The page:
The turmoil in New Zealand's coalition government intensified last week following the resignation of Neil Kirton from the New Zealand First Party.
The defection has reduced the National Party-NZ First coalition to a bare 60 seats in the 120-seat parliament, ending its absolute majority. The government will only be able to continue in office with the support of the ACT (Association of Consumers and Taxpayers) party, the United Party's sole MP Peter Dunne, and 'independent' Alamein Kopu.
Kirton, a former associate minister of health, issued a bitter denunciation of the government's economic program. He attacked NZ First leader and Treasurer Winston Peters for what he described as a litany of deceits and betrayals. He said Peters' handling of the economy 'had more in common with (former National Party finance minister) Ruth Richardson's right-wing extremism' than with the policies on which NZ First was elected.
Kirton claimed he had entered parliament 'on the strength of NZ First vision that would overturn National's failed economic and social prescriptions'. However, Peters had 'destroyed all of that hope and had become part of the problem, not the solution.' Kirton raised concerns about a number of issues, including the scrapping of producer boards, spending cutbacks and the government's health policies.
Kirton's resignation is the second internal crisis in a fortnight for the NZ First party. It follows the dumping of the Minister for Maori Affairs, Tau Henare, as the party's deputy leader -- a move that almost led to the formation of a breakaway party by NZ First's five Maori MPs.
Behind the tensions in NZ First is the collapse of its electoral support. This unstable right-wing formation rose to prominence during the 1996 elections by campaigning on a mixture of anti-Asian chauvinism, opposition to foreign investment and calls for tighter national economic regulation. Having formed a coalition with the conservative National Party, NZ First has steadily lost support as the government has continued the assault on living standards carried out by both Labour and National governments over the previous 12 years.
Following Kirton's resignation, Prime Minister Jenny Shipley quickly issued a statement to reassure big business that the government was 'safe', and had the support of the minor parties to continue in office. Significantly, both Richard Prebble for ACT and Dunne for the United Party were cabinet members in the previous Labour governments during the period 1984-90. Kopu, the independent member who has also promised the government her support, is a former member of the so-called leftwing Alliance party.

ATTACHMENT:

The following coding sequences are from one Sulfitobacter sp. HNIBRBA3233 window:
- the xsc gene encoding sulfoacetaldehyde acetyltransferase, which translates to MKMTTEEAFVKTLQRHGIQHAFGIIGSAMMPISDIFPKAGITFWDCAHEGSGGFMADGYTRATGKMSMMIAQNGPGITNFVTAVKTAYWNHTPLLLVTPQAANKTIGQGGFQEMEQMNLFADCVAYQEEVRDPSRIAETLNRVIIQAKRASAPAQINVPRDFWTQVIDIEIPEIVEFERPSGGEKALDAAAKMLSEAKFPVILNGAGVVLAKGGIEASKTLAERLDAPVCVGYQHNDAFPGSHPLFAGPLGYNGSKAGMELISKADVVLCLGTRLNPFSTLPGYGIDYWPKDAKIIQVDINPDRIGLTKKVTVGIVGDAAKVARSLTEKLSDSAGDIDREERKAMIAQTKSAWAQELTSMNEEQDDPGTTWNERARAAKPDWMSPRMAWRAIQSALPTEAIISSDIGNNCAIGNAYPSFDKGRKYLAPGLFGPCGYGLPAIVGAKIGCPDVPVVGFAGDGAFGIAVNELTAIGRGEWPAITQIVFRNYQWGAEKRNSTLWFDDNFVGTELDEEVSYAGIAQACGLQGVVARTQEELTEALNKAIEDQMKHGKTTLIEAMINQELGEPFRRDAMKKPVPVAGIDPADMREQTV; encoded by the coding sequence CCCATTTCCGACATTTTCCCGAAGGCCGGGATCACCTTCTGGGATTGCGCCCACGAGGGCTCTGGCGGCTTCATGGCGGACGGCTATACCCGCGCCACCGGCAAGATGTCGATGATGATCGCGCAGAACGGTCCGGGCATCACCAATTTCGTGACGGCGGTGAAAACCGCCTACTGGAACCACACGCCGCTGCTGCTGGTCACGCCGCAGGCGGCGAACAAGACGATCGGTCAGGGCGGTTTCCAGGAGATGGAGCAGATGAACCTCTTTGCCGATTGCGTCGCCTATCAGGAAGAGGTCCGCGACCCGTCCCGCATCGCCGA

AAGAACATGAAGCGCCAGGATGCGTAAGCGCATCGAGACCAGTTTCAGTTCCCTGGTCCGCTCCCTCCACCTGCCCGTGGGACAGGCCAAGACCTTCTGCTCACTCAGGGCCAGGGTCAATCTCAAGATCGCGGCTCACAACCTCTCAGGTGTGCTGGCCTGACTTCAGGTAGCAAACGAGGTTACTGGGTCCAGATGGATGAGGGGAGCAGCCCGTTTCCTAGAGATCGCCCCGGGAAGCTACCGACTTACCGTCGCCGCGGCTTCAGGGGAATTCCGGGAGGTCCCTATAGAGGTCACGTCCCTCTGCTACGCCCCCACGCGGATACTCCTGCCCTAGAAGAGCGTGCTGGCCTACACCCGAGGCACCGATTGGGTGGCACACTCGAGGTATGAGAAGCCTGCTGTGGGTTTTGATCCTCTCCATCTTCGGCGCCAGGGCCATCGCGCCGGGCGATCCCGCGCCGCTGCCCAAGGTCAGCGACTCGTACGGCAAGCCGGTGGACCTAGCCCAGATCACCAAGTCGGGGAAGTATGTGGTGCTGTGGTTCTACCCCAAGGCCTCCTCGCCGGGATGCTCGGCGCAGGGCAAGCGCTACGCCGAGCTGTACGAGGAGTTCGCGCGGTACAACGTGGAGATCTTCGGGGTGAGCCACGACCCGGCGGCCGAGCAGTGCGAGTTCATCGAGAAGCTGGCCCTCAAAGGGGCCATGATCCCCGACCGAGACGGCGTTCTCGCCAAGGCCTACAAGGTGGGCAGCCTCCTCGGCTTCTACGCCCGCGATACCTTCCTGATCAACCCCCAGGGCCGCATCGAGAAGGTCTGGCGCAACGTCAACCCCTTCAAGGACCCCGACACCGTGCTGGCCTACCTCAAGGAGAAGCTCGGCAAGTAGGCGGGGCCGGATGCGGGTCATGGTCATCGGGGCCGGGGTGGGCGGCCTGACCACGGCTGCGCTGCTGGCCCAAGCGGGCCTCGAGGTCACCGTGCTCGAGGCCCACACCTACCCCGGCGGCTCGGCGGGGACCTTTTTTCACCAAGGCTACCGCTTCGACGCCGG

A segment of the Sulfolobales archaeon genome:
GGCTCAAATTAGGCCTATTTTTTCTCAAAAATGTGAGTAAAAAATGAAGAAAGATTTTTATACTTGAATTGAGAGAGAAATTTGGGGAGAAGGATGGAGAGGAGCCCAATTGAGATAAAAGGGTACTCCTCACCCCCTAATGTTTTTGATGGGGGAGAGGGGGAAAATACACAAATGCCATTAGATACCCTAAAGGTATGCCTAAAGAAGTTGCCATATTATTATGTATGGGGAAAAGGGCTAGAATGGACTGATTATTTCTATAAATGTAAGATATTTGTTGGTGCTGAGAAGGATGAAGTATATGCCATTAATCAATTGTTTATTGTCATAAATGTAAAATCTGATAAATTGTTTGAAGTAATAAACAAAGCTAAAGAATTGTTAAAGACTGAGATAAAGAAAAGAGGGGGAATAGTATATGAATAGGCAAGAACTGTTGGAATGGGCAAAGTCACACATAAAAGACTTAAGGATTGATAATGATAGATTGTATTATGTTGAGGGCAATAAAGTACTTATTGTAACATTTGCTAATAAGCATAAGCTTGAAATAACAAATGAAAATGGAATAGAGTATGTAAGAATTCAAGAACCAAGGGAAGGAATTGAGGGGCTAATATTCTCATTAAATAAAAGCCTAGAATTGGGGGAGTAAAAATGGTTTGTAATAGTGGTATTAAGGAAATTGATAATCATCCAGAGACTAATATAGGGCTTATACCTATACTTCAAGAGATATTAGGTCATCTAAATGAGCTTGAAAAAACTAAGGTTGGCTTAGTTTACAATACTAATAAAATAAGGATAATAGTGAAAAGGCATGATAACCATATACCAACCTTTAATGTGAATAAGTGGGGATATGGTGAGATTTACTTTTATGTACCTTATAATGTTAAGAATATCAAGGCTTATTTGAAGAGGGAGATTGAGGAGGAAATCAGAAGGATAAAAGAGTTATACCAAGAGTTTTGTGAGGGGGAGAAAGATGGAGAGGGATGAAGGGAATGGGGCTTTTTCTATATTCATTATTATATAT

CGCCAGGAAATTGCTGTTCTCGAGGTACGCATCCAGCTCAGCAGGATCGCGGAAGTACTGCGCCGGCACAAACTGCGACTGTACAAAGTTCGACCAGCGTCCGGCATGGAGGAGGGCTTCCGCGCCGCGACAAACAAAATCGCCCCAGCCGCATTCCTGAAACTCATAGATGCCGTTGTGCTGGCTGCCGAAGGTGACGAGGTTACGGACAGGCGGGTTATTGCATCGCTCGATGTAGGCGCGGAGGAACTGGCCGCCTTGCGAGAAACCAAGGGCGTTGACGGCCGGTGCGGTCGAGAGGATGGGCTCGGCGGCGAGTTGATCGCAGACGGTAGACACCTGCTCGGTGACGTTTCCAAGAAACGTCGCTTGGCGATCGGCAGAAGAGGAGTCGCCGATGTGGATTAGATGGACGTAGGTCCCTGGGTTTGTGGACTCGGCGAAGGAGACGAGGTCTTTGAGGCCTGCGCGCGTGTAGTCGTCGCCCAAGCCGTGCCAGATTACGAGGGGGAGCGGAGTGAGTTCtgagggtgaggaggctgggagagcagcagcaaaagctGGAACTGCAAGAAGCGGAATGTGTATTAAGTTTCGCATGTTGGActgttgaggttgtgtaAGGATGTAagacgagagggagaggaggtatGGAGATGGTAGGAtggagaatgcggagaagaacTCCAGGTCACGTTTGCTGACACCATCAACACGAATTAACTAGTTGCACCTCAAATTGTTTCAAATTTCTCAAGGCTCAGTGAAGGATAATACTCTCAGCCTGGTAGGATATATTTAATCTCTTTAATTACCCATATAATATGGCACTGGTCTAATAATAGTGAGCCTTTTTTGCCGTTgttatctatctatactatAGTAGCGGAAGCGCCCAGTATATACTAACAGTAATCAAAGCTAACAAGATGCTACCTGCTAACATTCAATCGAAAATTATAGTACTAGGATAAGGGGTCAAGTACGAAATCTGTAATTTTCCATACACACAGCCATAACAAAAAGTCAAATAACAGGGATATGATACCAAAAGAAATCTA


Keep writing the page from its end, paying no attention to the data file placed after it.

Shipley said the government 'continues to enjoy a significant majority on confidence and supply'. She singled out Dunne as a key supporter, saying he had offered to shore up government support through a formal coalition arrangement.
In recent weeks, the government has responded to the Asian economic crisis by intensifying its attack on jobs and services. Budget cuts of $300 million were announced in order to shore up the government's surplus. The privatisation of public assets continued with the sale of the government's 51 percent stake in Auckland airport. The government is also pressing ahead with plans to drastically restructure the fire service, destroying jobs and compromising both safety and fire-fighting capacities.
Yet sections of big business are demanding more extreme measures against the working class. The ANZ bank has dismissed the latest budget cuts as 'too little, too late'. At the same time, the Employers Federation is demanding changes to industrial legislation to remove the right of workers to statutory public holidays, a provision the government has previously foreshadowed but not yet acted on.
The government is now dependent on the ACT party which advocates policies of zero taxation, privatisation of all public utilities and complete abolition of the social welfare system, including the public health and education systems.
The National Party is itself increasingly divided. Last month, Auckland-based MP Christine Fletcher voted against a government measure intended to open up for eventual privatisation the Auckland Regional Services Trust, which controls the city's most important public assets. Party infighting has also developed over restructuring of electricity supplies. Retiring party president Geoff Thompson told the national conference that many of the party's own supporters 'are asking why we seem to be destroying established infrastructure and throwing people out of jobs'.
Increasingly, the Labour Party is being promoted in the media as an alternative government. Recent opinion polls have Labour edging ahead of National for the first time, most recently by as much as eight points. Labour has also entered 'informal' talks with the Alliance party over a common electoral strategy.
But the response of both Labour and the Alliance to the crisis in the government ranks has been distinctly muted. Far from calling for fresh elections, Labour leader Helen Clark commented that Kirton's decision would 'pose no immediate threat to the government'. Labour's only criticism of the latest round of budget cuts was that the government had carried them out in the midst of an economic recession. Neither party has any fundamental disagreement with the economic policies of the National Party and NZ First.
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